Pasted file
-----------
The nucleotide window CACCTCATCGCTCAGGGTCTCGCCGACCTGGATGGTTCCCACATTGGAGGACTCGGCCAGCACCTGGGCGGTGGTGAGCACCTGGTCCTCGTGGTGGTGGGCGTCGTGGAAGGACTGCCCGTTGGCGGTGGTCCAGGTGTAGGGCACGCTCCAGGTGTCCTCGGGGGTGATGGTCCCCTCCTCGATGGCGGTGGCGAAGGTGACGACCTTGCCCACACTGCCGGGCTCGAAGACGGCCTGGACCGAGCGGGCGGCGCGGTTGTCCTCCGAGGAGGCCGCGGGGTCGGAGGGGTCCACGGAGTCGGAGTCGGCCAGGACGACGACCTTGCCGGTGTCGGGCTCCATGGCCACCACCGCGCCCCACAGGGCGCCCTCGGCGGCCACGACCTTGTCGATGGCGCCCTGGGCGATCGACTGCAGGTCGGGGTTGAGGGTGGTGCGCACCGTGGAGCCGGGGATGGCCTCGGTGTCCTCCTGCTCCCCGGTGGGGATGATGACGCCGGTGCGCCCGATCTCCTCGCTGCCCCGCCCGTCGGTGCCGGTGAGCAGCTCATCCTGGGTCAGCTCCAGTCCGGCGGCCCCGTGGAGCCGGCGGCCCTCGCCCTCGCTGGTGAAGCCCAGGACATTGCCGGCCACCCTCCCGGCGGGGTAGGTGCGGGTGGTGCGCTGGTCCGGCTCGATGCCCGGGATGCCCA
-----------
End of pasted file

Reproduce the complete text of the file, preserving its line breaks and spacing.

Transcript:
The nucleotide window CACCTCATCGCTCAGGGTCTCGCCGACCTGGATGGTTCCCACATTGGAGGACTCGGCCAGCACCTGGGCGGTGGTGAGCACCTGGTCCTCGTGGTGGTGGGCGTCGTGGAAGGACTGCCCGTTGGCGGTGGTCCAGGTGTAGGGCACGCTCCAGGTGTCCTCGGGGGTGATGGTCCCCTCCTCGATGGCGGTGGCGAAGGTGACGACCTTGCCCACACTGCCGGGCTCGAAGACGGCCTGGACCGAGCGGGCGGCGCGGTTGTCCTCCGAGGAGGCCGCGGGGTCGGAGGGGTCCACGGAGTCGGAGTCGGCCAGGACGACGACCTTGCCGGTGTCGGGCTCCATGGCCACCACCGCGCCCCACAGGGCGCCCTCGGCGGCCACGACCTTGTCGATGGCGCCCTGGGCGATCGACTGCAGGTCGGGGTTGAGGGTGGTGCGCACCGTGGAGCCGGGGATGGCCTCGGTGTCCTCCTGCTCCCCGGTGGGGATGATGACGCCGGTGCGCCCGATCTCCTCGCTGCCCCGCCCGTCGGTGCCGGTGAGCAGCTCATCCTGGGTCAGCTCCAGTCCGGCGGCCCCGTGGAGCCGGCGGCCCTCGCCCTCGCTGGTGAAGCCCAGGACATTGCCGGCCACCCTCCCGGCGGGGTAGGTGCGGGTGGTGCGCTGGTCCGGCTCGATGCCCGGGATGCCCA